Why You Need the BladeBallast™
Comments from a friend and Corporate Strategist at a major electrical/electronics manufacturer “I am sure that you have done your homework on why this solution and packaging are the most suitable for the application. And it looks brilliant.
What really intrigues me is the modularity: you now can offer the customer an option to try and then upgrade the system as needed. Typically customers value the flexibility (i.e. they are willing to leave a larger margin with you). Think Sony memory players compared to the iPod. Sony was superior, it looked as good or better than the iPod but it lacked accessories (other companies that acted as competitors, cooperative competitors in the accessory market).
Customers loved it: “I can get this for Christmas, then add that with the help of Grandpa Al, then add that and that with the help of Aunt Jane…”
So, stretch your thinking: how can you find a competitors , or better a complementary product (think IBM + Microsoft in the early days) that enhances your quest for the answer to customer’s questions?
Here is the ‘consequence’ of my customers’ questions, what I am calling BladeBallast™ product line (see attachment). I believe that I now have the answer to the water treatment market for both potable and waste water.
Cost Analysis of Various Ballast Architectures
I have one a cost analysis of the PFC, Buck, PP, and SR architectures, the circuit topologies available to the ballast designer and what I come up with is my PFC/Buck/PRPP ballast looks pretty good, even against series resonant. My ballast will operate either 2 1800 ma lamps or 4 800 ma (900 ma) lamps, with uC monitoring, control and communications. The more dominant SR ballast would have trouble driving the wide variety of lamps from a single product.
The New BladeBallast™ Concept
While coming up with this concept, I looked to the server industry. Even though I am not in that business, I have seen pictures of early server rooms and they ended up with banks of PC computers sitting on racks. So someone came up with the ‘Blade’ concept, where while the basic computing technology didn’t change a whit, the packaging changed radically. Operators can now form very dense server farms where hundreds of servers reside cheek by jowl and are fan force cooled, saving a lot of money by consuming very small footprints in server rooms where that space is very expensive because of the air conditioning and humidity control.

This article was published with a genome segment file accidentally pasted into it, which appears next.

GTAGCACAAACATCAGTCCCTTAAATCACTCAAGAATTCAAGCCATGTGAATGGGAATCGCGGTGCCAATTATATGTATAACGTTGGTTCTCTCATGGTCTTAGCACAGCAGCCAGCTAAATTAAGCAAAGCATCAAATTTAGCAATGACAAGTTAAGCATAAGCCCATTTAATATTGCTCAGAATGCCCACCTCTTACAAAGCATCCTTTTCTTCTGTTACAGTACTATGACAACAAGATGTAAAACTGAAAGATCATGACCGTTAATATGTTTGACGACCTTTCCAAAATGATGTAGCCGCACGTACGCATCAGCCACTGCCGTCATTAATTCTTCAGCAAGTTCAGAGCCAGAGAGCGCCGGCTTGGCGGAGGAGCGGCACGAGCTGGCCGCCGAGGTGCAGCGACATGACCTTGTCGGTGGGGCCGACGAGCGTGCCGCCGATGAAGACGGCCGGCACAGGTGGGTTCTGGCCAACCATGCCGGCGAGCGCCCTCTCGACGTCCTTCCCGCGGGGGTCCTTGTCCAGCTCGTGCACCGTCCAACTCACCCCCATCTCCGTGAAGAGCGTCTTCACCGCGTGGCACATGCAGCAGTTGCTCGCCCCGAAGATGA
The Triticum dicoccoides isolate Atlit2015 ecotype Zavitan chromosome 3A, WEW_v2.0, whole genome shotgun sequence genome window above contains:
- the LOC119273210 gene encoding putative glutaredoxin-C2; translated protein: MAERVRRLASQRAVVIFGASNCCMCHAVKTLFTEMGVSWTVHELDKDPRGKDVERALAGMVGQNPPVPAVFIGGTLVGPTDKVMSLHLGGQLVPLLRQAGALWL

In visiting Artesyn, Intepro’s largest customer, I saw that their big business now is blade power supplies. Someone evidently figured that what is good for the servers is also good for the power supplies. They too take up a very small footprint that allows for every high power density as they are all racked and cooled in mechanical enclosures that cost of fraction of all the old boxes.
My reasons for using the same type of packaging are that for water treatment, customers may run between tens, hundreds and even thousands of lamps. When you do that, you find that the potted or unspotted can ballast, a unit optimized for mounting in a light fixture and driving a maximum of 4 lamps, becomes very unwieldy. I applied the same packaging technologies to my parallel resonant ballast line. This ballast technology, like the servers and power supplies
that are now blade based, is old technology. The innovation is in the packaging. I have used a disadvantage of my designs, the fact that I need large transformers but can only buy multiples of small ones, to my advantage. This allows me a ballast that is very flat; I only need 1.60” (40 mm in a eurocard rack) per card and can therefore get 10 of them in a 19” retma card cage.